Did Jesus Cry Bunny Tears?

When I was 17 years old, I landed a job as the Easter Bunny at the mall in my hometown of Grand Island. It was a six week gig that a friend and I shared. One of of us would be in the bunny suit and the other would be the bunny’s helper. It was honestly one of the most fun jobs I’ve had despite the 400 degree heat in the suit and the water/fresh air breaks that were needed every hour. At that age, I didn’t grasp just how iconic the Easter Bunny was to the kids that would come to visit. I loved all the hugs that I would get, and the kids that were so excited to see me that they could barely stand still were simply adorable. They would draw me pictures, and I couldn’t get over how many would say, “I love you, Easter Bunny!” But I still don’t think I understood that to some of those kids I was magical – the most tangible holiday character next to Santa Claus. It wasn’t really me, but in that suit, I felt magical. 

My parents visiting me as the Easter Bunny, 1992

One day, a little boy about 6 or 7 years old came in. I can tell you now that I’m pretty sure he was being awful for his mother that day and that she probably told him that if he didn’t straighten up, the Easter Bunny would not bring him any candy. When he finally got to the front of the line to see me, he walked up timidly and took my hand. He looked up into my big fake bunny eyes and said he was sorry. Now I was under strict instructions from my employer not to ever talk in the bunny suit. Because it was played by different people, there was never a voice to the bunny; that’s why the bunny had a helper for communication. My helper was busy at the time, so I just lifted my hands up as if to ask why? Why was he sorry? He opened his mouth again and what started quietly and slowly just built up speed and volume as he went on. He was sorry for not listening to his mother and hurting his sister and pushing a boy at school and not cleaning his room and getting mad at his dad and breaking his friend’s toy and tearing a hole in his new jeans and so on and so on and so on. By the time he finally paused to take a breath, I couldn’t take it anymore. I took his hand and pulled him into an Easter Bunny hug. I could feel the worry of his tiny little body escape as we hugged. That was just the forgiveness he needed for the list of little boy sins he carried on his heart. And as he clung to my furry suit, I started to cry. That was magical. My magic Easter Bunny suit made this boy’s day better. I had no way to reach inside the enormous bunny head so my tears just slid slowly down my cheeks even after he had taken his token coloring book and skipped back to his mother’s arms. Despite my young age, I knew that he would go right back to making the same poor choices that little boys sometimes do just hours later. But I remember the longing I felt to take away all his pain, and it brought tears to my eyes. I cried my bunny tears that afternoon.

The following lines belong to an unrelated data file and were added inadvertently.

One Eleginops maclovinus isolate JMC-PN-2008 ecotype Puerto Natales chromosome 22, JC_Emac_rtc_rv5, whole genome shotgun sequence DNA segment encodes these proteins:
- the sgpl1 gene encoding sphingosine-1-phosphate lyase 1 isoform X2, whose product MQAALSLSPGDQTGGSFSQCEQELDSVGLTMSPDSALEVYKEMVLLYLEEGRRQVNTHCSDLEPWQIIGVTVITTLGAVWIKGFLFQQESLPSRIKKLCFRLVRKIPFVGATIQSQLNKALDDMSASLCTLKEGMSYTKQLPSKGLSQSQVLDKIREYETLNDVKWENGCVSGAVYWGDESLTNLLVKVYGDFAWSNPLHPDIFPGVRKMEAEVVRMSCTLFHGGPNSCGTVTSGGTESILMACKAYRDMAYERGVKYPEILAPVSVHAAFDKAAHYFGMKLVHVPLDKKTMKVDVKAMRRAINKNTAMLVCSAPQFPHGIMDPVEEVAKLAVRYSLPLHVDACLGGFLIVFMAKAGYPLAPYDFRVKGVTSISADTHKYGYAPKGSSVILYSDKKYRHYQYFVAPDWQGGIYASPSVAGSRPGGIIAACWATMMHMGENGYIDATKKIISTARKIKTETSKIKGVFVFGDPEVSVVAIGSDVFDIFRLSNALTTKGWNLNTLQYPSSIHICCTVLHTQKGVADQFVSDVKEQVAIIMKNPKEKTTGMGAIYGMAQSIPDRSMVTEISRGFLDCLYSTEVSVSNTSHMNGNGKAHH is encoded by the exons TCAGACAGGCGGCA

But I remember the longing I felt to take away all his pain, and it brought tears to my eyes.

There are several accounts of what we celebrate as Palm Sunday in the Bible. The one I like the best comes from Luke 19:28-44. I love verse 40 that reads “if they keep quiet, the stones will cry out,” but I think that may be for a different blog topic. Right after that, verse 41 tells us “As he approached Jerusalem and saw the city, he wept over it.” This is taking place as Jesus is coming into Jerusalem as a king – he has performed his miracles and has so many followers. He sits here overlooking the city with throngs of people laying their clothes on the ground to cover his path and waving branches shouting, “Hosanna to the King!” He is a rock star, and what does he do? He cries. He wept over the city. He wept for the city. He wept for the throngs of people that would soon lose a leader and truly have their faith tested. He wept for the sins they would return to after he had gone on to heaven. He wept for the pain they would feel at his death and the awe they would feel at his resurrection. He wept for the persecution they would face for being followers. He wept for those who did not believe. He wept for the destruction they would face in coming years. He wept for each and every person there, which was so many more than the normal population of Jerusalem since it was almost the Passover. But mostly, I think he felt a longing to take away all their pain – and it brought tears to his earthly eyes. 

But mostly, I think he felt a longing to take away all their pain – and it brought tears to his earthly eyes.

I love Easter Egg Hunts. I’m currently working on one for our Northwest campus. They are simple events that usually go by quickly and may not be a highlight of the Easter season. Many families attend several of them. And some people would argue that they take away from the focus of Easter. But for me, I love seeing the Easter Bunny character because it takes me back to that little boy thirty-some years ago. It reminds me how our heavenly father wept for each of us. He loved us so much that he sent his son to die on the cross for our sins. I don’t know anyone who stepped into a bunny suit that doesn’t have a story like mine, a story of a child who touched their heart. And many of them have cried those bunny tears. I look now at my kids and grandkids and am awestruck by the loving sacrifice our father made for us. He’s never worn a bunny suit, but he has cried those bunny tears for each one of us. 

Weeping for the city, 

Dina Newsom